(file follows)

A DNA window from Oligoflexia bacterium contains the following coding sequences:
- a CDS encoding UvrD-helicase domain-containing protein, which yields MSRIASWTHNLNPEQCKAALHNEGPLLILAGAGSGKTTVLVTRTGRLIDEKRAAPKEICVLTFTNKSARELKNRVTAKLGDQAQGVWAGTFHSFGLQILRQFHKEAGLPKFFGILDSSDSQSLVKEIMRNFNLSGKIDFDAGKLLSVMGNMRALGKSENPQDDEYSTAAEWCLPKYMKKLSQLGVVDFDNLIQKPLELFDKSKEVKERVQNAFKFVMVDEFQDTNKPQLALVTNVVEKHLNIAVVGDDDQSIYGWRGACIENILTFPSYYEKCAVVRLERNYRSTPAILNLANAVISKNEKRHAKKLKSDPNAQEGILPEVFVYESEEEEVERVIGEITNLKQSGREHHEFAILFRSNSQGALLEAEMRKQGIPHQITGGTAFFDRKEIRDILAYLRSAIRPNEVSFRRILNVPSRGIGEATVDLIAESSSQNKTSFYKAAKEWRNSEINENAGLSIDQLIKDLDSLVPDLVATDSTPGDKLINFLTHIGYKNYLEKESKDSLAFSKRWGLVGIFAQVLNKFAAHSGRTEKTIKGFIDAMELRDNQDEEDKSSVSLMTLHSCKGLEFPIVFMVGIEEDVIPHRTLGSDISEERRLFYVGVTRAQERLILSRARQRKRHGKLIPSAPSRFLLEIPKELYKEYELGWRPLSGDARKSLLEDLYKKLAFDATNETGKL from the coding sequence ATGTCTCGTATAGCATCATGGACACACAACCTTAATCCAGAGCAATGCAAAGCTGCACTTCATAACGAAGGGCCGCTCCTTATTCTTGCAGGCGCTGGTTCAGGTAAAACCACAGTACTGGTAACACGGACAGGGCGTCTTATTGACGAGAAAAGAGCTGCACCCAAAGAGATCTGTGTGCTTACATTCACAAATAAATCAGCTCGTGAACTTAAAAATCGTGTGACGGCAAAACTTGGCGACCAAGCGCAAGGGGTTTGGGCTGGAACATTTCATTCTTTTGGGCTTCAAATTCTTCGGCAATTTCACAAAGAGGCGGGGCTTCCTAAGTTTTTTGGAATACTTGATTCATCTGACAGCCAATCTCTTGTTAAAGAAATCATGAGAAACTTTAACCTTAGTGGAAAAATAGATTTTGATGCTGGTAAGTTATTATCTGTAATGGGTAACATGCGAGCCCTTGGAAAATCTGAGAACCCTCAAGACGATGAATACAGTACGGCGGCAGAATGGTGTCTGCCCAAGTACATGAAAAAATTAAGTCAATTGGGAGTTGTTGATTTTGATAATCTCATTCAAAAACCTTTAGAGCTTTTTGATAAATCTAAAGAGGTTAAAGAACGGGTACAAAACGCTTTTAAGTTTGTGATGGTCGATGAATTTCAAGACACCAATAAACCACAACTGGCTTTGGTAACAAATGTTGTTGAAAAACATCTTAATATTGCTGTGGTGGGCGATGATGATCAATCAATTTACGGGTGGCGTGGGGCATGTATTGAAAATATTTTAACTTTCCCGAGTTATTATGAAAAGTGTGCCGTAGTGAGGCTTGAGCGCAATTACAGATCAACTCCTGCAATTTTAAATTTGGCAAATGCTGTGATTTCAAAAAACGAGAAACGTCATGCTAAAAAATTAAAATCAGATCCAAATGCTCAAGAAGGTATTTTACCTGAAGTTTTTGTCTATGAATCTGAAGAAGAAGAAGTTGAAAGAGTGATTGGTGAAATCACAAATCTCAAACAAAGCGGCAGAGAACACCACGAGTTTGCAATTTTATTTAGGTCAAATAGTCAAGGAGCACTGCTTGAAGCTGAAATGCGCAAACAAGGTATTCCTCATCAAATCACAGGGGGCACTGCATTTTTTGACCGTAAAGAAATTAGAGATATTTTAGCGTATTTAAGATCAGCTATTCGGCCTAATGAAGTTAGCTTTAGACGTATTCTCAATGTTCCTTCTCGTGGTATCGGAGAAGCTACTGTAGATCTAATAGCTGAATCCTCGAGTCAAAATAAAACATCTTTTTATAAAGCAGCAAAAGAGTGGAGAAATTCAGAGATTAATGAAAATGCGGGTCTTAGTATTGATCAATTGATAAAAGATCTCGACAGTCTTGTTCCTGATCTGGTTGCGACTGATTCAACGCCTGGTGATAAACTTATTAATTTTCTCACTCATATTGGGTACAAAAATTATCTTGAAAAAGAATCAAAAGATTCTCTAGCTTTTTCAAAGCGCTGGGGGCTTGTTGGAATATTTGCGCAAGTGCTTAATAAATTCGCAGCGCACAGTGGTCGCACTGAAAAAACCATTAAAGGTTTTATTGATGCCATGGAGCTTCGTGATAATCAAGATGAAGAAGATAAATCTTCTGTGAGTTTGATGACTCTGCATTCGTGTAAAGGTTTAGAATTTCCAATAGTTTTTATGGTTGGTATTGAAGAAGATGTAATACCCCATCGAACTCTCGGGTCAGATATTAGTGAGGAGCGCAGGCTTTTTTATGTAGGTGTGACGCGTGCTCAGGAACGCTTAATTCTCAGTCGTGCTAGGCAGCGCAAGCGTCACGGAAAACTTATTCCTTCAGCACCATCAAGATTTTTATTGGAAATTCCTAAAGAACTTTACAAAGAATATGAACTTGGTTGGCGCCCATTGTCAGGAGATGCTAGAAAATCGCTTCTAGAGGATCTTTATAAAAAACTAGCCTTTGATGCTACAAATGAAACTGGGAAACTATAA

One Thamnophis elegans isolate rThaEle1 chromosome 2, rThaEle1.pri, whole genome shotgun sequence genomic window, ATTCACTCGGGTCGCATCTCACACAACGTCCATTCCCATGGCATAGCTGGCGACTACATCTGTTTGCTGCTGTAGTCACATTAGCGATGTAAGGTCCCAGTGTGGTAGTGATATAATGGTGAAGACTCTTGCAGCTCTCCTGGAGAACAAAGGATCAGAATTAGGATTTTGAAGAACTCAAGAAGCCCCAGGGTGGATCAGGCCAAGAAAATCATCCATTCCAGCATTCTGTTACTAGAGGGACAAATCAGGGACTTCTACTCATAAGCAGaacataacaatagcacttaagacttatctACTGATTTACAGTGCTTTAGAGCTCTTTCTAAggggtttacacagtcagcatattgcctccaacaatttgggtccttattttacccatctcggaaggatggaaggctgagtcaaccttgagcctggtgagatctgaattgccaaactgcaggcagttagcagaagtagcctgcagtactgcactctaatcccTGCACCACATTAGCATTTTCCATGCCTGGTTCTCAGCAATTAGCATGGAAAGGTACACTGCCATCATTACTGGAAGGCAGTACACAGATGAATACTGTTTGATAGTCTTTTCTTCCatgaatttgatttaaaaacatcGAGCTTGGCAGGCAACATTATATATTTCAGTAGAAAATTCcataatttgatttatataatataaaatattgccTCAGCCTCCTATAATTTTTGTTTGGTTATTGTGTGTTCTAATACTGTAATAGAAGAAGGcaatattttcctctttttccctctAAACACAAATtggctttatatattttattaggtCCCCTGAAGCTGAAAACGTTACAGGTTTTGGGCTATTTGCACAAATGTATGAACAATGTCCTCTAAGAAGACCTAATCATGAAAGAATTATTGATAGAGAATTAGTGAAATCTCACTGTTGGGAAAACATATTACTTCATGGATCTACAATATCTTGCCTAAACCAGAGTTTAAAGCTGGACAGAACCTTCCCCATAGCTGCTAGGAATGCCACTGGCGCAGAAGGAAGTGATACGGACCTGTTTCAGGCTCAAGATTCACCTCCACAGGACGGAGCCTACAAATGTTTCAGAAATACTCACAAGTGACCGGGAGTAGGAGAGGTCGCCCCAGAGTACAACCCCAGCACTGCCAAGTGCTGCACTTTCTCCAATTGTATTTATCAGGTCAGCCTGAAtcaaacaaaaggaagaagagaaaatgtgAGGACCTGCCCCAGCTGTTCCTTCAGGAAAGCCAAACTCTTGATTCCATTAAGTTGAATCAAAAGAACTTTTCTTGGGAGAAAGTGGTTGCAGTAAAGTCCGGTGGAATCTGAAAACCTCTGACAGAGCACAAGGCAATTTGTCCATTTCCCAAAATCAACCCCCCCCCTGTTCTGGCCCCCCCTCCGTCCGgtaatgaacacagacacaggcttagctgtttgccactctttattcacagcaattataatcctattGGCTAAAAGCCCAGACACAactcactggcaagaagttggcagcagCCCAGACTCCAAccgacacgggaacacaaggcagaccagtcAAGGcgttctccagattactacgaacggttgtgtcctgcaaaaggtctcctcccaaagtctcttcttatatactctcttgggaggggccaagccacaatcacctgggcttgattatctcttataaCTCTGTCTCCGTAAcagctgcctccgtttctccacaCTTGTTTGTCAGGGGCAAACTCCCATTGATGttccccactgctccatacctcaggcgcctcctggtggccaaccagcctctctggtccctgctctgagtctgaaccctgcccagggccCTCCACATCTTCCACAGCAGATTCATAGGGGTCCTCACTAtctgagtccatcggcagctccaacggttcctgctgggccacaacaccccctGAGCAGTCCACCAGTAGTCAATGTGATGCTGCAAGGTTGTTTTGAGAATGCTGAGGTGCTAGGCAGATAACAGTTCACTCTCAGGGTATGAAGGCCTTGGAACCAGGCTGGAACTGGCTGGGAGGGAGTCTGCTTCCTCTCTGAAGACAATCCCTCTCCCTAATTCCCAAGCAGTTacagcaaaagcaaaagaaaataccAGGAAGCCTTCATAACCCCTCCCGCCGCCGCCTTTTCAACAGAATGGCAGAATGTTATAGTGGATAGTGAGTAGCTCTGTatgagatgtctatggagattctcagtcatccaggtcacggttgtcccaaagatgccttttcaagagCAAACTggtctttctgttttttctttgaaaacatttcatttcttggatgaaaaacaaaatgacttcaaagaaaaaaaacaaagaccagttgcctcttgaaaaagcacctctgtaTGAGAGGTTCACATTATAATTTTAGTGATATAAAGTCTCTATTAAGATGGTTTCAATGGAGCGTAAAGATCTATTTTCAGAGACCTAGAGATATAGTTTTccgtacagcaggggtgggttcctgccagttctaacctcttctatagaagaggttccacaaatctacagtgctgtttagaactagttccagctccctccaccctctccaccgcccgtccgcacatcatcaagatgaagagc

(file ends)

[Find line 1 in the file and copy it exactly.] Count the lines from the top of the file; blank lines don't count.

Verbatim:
A DNA window from Oligoflexia bacterium contains the following coding sequences: